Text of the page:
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When looking at the Dow Jones Industrial Average, the same ideas can be applied to outperform the index. For decades, investors have devised theories around using dividends and the safety they provide to outperform. This includes strategies like the Dogs of the Dow - choose the 10 highest yielding stocks each year in the Dow Jones industrial Average and stick with them for 12 months. Other theories revolve around permutations of this strategy, but involve the idea that dividend stocks can outpace the overall market.

With this idea in mind, how can we stick with dividend paying stocks in the Dow without following the pre-defined mantra of a specific theory? Stocks within the index can provide both the safety of an above average yield as well as organic business growth to grow their dividend over time. Below are stocks that make up the Dow that fit this profile and can give buyers the aggressive qualities of a well-managed company as well as the defensive qualities of a safe and consistent yield to cushion prices in tough times:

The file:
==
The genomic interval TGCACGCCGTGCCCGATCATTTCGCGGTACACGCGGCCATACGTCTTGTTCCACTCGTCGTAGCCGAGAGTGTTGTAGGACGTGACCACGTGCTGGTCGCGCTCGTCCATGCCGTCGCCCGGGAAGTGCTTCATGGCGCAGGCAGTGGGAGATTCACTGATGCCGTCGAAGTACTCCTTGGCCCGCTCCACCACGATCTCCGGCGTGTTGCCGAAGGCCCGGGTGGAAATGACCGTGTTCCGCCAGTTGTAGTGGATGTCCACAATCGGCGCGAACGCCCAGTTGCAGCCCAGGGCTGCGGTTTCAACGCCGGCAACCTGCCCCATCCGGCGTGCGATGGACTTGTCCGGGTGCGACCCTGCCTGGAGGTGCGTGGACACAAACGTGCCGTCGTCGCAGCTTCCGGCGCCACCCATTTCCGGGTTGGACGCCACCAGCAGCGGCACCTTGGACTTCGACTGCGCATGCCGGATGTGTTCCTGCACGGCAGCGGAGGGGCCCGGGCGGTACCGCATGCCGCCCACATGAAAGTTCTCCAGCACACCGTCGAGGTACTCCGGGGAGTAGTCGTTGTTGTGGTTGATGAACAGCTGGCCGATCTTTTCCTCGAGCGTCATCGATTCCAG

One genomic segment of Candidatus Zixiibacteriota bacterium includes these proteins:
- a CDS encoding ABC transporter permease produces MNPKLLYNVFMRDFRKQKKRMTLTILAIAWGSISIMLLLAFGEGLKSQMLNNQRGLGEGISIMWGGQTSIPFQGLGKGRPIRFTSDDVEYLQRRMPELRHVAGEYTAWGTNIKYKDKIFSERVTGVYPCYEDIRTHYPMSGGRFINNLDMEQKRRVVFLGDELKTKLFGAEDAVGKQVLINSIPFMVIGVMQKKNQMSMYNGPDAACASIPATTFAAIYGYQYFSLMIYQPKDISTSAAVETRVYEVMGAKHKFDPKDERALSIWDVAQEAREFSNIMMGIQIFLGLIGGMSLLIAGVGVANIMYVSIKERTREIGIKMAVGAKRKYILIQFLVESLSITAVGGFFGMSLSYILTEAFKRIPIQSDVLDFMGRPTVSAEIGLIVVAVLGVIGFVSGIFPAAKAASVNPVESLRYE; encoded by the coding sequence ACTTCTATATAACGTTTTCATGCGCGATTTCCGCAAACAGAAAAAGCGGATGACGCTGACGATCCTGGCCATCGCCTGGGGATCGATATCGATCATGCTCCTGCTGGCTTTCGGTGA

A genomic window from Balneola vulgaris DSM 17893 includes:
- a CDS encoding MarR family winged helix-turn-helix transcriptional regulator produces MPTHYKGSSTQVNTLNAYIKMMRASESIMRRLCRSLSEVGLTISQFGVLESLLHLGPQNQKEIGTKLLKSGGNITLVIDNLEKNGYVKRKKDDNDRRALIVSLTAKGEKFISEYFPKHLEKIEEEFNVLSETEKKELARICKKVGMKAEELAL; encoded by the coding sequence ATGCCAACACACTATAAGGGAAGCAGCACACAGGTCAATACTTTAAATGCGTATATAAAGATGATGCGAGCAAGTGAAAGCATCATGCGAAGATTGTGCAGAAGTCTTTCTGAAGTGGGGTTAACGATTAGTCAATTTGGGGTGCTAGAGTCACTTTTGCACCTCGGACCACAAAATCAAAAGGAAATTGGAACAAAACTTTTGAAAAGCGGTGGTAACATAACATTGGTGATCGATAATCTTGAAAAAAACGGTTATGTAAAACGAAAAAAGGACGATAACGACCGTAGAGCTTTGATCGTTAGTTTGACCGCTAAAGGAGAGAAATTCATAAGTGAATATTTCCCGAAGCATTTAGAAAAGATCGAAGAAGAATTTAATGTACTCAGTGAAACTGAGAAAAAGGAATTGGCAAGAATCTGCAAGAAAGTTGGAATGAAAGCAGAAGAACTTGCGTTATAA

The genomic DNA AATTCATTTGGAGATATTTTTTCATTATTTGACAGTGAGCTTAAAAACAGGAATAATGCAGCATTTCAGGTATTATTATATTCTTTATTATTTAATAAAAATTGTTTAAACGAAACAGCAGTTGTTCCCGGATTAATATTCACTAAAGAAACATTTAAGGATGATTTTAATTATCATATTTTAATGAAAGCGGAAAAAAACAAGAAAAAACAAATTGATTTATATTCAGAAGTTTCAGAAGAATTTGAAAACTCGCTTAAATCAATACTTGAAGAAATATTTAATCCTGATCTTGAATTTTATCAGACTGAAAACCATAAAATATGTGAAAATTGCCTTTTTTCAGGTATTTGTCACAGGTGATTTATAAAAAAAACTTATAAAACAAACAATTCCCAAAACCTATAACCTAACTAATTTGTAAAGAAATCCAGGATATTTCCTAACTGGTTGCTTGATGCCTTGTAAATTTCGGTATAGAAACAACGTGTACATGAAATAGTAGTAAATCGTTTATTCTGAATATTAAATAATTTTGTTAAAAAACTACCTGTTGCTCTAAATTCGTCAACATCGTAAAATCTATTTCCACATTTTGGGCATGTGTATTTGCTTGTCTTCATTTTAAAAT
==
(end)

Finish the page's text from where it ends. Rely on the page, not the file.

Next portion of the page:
Name Yield (%) Payout Ratio
Microsoft (NASDAQ:MSFT) 2.8% 41
Travelers (NYSE:TRV) 2.4% 21
AT&T (NYSE:T) 5% 54
Wal-Mart (NYSE:WMT) 2.4% 39
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Microsoft

Microsoft is a diversified technology company that develops hardware and software products to change the way businesses work and communicate. The company licenses its software and hardware in over 100 countries and provides services to complement these installments. Microsoft's product range covers a wide area of sectors, from operating systems used in consumer products to online advertising to video games. Cloud computing has become a major focus of Microsoft's management as of late, and has seen cloud-based products added to its portfolio. This includes Microsoft Office 365, which is being offered as an online service to customers through subscription and provides office tools such as Word and PowerPoint through its site. This development is a positive for MSFT because subscribers can have seamless access to the latest Office updates and can communicate with support more easily. This also allows the Office brand to spread to areas where physical sales have been soft, like India and other emerging markets. This growth is materially important to Microsoft's earnings going forward, as the company's Business Division, which includes Office 365, accounts for over 30% of overall revenue.